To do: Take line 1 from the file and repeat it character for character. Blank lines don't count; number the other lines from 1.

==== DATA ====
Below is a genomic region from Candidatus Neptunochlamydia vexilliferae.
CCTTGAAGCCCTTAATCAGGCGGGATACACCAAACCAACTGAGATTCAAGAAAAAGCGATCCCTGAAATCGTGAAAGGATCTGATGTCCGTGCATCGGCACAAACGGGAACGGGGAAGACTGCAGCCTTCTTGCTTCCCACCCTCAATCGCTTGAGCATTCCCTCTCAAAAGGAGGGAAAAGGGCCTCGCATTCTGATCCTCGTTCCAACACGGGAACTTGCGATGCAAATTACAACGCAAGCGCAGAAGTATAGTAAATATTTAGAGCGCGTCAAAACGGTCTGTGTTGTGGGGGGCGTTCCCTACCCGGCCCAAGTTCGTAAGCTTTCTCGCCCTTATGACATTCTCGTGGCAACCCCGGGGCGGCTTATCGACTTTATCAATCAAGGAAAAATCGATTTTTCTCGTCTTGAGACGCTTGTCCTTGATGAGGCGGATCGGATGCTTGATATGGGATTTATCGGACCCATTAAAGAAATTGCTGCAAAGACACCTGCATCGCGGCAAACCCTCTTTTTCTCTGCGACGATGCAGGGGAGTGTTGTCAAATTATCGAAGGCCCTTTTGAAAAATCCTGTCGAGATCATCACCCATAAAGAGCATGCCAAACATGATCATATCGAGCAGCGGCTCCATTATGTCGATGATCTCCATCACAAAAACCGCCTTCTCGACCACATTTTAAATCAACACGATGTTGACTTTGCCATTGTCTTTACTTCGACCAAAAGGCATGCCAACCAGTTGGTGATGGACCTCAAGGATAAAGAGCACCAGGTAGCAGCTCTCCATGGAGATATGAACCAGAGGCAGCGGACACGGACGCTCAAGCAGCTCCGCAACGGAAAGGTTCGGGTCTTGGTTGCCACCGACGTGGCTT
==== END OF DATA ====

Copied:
Below is a genomic region from Candidatus Neptunochlamydia vexilliferae.